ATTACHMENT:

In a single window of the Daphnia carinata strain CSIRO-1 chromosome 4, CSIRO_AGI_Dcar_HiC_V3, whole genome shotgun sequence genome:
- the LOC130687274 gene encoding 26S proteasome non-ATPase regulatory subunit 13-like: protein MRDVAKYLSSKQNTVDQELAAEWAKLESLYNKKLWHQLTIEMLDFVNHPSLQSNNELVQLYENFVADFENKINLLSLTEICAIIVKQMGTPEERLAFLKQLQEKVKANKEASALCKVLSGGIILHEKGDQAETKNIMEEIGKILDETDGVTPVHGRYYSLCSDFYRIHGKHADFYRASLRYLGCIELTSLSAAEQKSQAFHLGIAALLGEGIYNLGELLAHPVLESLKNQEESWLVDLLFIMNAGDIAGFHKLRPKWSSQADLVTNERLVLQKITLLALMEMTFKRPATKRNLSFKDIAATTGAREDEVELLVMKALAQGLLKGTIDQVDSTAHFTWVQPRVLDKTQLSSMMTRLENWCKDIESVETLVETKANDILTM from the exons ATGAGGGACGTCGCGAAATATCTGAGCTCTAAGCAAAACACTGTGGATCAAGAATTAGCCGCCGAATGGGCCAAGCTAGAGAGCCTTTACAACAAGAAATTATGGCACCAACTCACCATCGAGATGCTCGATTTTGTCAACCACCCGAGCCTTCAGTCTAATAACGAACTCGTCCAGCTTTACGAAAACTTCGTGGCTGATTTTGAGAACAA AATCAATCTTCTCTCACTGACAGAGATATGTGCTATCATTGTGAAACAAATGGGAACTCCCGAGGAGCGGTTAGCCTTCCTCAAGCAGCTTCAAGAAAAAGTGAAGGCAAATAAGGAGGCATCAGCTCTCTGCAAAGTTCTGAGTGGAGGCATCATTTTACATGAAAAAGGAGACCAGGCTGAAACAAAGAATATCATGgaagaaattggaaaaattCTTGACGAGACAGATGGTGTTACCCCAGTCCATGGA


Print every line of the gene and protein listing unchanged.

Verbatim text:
In a single window of the Daphnia carinata strain CSIRO-1 chromosome 4, CSIRO_AGI_Dcar_HiC_V3, whole genome shotgun sequence genome:
- the LOC130687274 gene encoding 26S proteasome non-ATPase regulatory subunit 13-like: protein MRDVAKYLSSKQNTVDQELAAEWAKLESLYNKKLWHQLTIEMLDFVNHPSLQSNNELVQLYENFVADFENKINLLSLTEICAIIVKQMGTPEERLAFLKQLQEKVKANKEASALCKVLSGGIILHEKGDQAETKNIMEEIGKILDETDGVTPVHGRYYSLCSDFYRIHGKHADFYRASLRYLGCIELTSLSAAEQKSQAFHLGIAALLGEGIYNLGELLAHPVLESLKNQEESWLVDLLFIMNAGDIAGFHKLRPKWSSQADLVTNERLVLQKITLLALMEMTFKRPATKRNLSFKDIAATTGAREDEVELLVMKALAQGLLKGTIDQVDSTAHFTWVQPRVLDKTQLSSMMTRLENWCKDIESVETLVETKANDILTM from the exons ATGAGGGACGTCGCGAAATATCTGAGCTCTAAGCAAAACACTGTGGATCAAGAATTAGCCGCCGAATGGGCCAAGCTAGAGAGCCTTTACAACAAGAAATTATGGCACCAACTCACCATCGAGATGCTCGATTTTGTCAACCACCCGAGCCTTCAGTCTAATAACGAACTCGTCCAGCTTTACGAAAACTTCGTGGCTGATTTTGAGAACAA AATCAATCTTCTCTCACTGACAGAGATATGTGCTATCATTGTGAAACAAATGGGAACTCCCGAGGAGCGGTTAGCCTTCCTCAAGCAGCTTCAAGAAAAAGTGAAGGCAAATAAGGAGGCATCAGCTCTCTGCAAAGTTCTGAGTGGAGGCATCATTTTACATGAAAAAGGAGACCAGGCTGAAACAAAGAATATCATGgaagaaattggaaaaattCTTGACGAGACAGATGGTGTTACCCCAGTCCATGGA